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Poor patients hit hard by Hanoi's equitisation move

 VietNamNet Bridge – To attract wealthier clients to upmarket, equitised services, some Ha Noi hospitals are taking beds from the poor and putting them in special wards for the rich.

VietNamNet Bridge – To attract wealthier clients to upmarket, equitised services, some Ha Noi hospitals are taking beds from the poor and putting them in special wards for the rich.


Illustrative image. – File photo 


This is one of the many problems hospitals in Ha Noi have with equitisation, which was introduced five years ago.

Others include the purchase of unnecessary equipment, calculating prices for hospital services and "the unfair division of profits between hospitals and investors".

These were the conclusions made by the Ha Noi People's Council last month after checking how the equitisation process was working at eight State hospitals in Ha Noi.

Thanh Nhan Hospital, one of the first hospitals to seek equitisation in the capital, had agreed with its enterprise counterparts that the enterprises would enjoy 80-85 per cent of the profits from the deal, while the hospital would enjoy 15-20 per cent.

However, director of the hospital Dao Quang Minh told the Nhan dan (The People) newspaper that the hospital under-estimated the expenses that it must pay for electricity, water and manpower before the agreement. As a result, the enterprises ended up with more profit.

Similarly, Ha Noi Heart Hospital only takes 40 per cent of the profits, leaving 60 per cent for its enterprise partners. And the division of profits at Ha Dong Hospital with their counterparts is 30 per cent and 70 per cent.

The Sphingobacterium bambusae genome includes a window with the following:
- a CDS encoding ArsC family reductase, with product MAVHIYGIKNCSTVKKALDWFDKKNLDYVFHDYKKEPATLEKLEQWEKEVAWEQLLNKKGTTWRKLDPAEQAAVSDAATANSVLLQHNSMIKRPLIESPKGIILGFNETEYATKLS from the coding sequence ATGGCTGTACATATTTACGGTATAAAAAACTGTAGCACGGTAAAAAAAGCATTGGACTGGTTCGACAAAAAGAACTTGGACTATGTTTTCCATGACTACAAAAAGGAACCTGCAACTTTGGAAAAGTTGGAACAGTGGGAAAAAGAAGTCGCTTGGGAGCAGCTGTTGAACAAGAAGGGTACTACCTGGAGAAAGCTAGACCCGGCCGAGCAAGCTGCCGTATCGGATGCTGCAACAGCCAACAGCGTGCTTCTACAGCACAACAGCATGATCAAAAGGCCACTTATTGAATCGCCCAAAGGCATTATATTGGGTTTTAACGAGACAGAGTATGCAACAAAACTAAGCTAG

Another problem with equitisation is that many hospitals also make separate privatisation deals to cover the A-grade treatment sometimes available in special sections for patients who can afford it.

This can lead to hospital beds being placed in air-conditioned, upmarket rooms to attract wealthier patients. While this may increase profits, it has also contributed to hospital overcrowding and deprived poorer patients.

Thanh Nhan Hospital has nearly 250 of these special beds, Ha Noi Tumour Hospital has 167 and Ha Noi Hospital for Obstetrics and Gynaecology has 290.

Patients using regular beds must pay VND113,000 ($5.3) per day, but if they use the upmarket ones, they have to pay VND100,000-500,000 ($4.7-23) more.

The municipal health sector expects that by next year, 41 State hospitals will have VND1.7 trillion ($80.9 million) invested in privatisation projects.

However, by last month, only 13 State hospitals in the city had been equitised for a cost of VND170 billion ($8.09 million).

Explaining the reasons for the slow transition, director of the Ha Noi Department of Health Nguyen Khac Hien admitted that there was insufficient guidance from the department over negotiations between hospitals and investors.

He said hospitals found it difficult to ascertain prices for their properties, land and even trademarks, adding that guidance circulars from municipal authorities and the Ministry of Health were unrealistic.

Ngo Thi Doan Thanh, chairman of the Ha Noi People's Council, asked the Ha Noi People's Committee, the Ha Noi Department of Health and the Department of Planning and Investment to check all privatisation projects and decide which projects should continue and which ones should be adjusted.

She said privatisation projects that did not take the care of all patients into account should be abandoned.

Source: VNS


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